Cage the Elephant Tackles Ritualistic Medicine in ‘Cold Cold Cold’ Video

Cage the Elephant takes a crack at potentially dark underpinnings in medicine and entertainment in its latest music video for “Cold Cold Cold.”

Arriving at a medical institution, a man is dragged into its recesses. Met with doctors ready to treat him, the man sees they are not alone, as an audience flanks both sides of the room. Clad in white coats and masks that completely cover their faces, save for their eyes and mouth, the audience members are a homogeneous sea of blank stares. The doctors attempt to cure the man of a sickly heart that is pulsing through his translucent chest. After shaving the man’s head, he endures several rounds of odd therapy and homeopathic procedures. Interjecting with showy nurses, dancing in red clothes, and cuts to the band, the demeanor of the operation seems frantic and apathetic.



At wits end, the doctors draw a sword. In an instant, they decapitate the man. Through this new opening, the doctors remove his heart, revealed to be completely black, and carry it away. Sewing and cauterizing his head back on, the man awakens, cured—but with a queer and absent stare. A new mask is raised to his face, as he becomes like the others.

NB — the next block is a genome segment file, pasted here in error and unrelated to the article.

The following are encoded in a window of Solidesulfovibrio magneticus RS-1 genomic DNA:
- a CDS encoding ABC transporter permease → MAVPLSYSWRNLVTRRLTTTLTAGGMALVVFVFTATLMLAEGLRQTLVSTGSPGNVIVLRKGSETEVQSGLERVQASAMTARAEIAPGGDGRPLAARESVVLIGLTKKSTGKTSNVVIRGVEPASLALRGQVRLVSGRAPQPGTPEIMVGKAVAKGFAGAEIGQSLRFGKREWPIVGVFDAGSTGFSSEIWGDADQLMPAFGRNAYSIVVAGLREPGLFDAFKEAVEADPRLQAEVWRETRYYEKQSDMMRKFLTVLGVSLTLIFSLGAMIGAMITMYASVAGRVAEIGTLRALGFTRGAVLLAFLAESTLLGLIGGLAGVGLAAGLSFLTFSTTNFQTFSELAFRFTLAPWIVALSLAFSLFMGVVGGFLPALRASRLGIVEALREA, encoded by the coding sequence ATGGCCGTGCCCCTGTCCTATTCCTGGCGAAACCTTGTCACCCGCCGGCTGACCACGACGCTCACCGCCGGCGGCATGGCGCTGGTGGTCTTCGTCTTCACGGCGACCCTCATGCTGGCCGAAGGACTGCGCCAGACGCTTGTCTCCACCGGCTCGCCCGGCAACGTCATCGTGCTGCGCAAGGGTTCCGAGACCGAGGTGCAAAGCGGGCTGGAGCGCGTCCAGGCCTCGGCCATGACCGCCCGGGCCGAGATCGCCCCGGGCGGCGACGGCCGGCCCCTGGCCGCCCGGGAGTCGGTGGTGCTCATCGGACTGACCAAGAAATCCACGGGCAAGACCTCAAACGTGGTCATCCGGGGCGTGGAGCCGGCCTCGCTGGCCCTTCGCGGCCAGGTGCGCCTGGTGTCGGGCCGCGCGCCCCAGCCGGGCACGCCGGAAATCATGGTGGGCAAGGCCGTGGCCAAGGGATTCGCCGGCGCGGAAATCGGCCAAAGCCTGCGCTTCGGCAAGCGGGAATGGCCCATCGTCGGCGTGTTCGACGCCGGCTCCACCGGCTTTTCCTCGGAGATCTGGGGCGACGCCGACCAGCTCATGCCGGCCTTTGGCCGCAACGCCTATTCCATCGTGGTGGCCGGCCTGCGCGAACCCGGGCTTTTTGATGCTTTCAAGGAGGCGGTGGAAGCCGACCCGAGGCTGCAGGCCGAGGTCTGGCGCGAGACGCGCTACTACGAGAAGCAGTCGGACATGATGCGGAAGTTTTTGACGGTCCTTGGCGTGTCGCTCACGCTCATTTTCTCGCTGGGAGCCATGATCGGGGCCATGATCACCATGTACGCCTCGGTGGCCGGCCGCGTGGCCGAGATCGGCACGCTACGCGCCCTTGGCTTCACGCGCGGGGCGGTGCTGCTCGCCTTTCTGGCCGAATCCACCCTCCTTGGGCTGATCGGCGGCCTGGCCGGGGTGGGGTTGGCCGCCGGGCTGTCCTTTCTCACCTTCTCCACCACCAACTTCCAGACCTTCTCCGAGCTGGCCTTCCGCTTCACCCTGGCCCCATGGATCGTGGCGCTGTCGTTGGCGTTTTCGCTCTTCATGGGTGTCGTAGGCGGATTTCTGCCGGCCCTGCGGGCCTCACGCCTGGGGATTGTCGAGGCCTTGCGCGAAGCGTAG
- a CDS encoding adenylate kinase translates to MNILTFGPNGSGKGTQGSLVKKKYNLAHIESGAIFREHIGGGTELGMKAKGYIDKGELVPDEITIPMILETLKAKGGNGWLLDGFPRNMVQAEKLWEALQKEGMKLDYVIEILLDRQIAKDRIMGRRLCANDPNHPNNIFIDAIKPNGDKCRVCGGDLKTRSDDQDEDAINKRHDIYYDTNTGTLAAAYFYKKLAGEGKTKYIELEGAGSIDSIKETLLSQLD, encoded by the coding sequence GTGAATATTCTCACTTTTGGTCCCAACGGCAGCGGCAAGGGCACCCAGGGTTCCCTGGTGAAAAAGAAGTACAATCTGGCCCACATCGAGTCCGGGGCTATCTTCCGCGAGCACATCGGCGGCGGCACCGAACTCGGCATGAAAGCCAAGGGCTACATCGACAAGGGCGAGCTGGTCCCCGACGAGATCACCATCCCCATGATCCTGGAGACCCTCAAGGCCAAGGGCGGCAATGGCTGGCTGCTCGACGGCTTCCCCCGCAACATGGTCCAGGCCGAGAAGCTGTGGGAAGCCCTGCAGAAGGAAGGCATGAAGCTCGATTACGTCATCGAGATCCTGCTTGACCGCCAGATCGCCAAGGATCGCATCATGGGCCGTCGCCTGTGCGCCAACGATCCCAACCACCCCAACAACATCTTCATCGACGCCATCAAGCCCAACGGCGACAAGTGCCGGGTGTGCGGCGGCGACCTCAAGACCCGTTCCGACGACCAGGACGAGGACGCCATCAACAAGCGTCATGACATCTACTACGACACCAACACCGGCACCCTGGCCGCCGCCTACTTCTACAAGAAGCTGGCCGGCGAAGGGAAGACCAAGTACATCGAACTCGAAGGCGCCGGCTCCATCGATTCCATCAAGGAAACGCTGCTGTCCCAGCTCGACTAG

The video connotes strong notions of ritualistic behavior, which ultimately leads to a form of mild lobotomization. Perhaps the band hopes to suggest that the dire nature of overdiagnosis and flippant attitudes toward medicine leads to incapacitation and a lack of feeling. This showmanship of medicine does not have the patient’s needs in mind, instead revealing the glory of an individual’s reputation. Alternatively, one may interpret that the video details the dark nature of showbusiness—that one will lose one’s mind and subsequently, heart, when coerced into the system of showmanship and spectacle themselves.

Cage shows it can stimulate these kinds of complex thoughts within its music and in any auxiliary components thereof. “Cold Cold Cold” is an eerie video to remember the next time you drift off to sleep.

Featured Image By RCA Records

About Caleb Griego 152 Articles
Caleb Griego is the arts & review editor of The Heights. He has put his earphones through the wash at least a dozen times and they still work. He still doesn't know who to thank, so he prays to all deities just to be safe.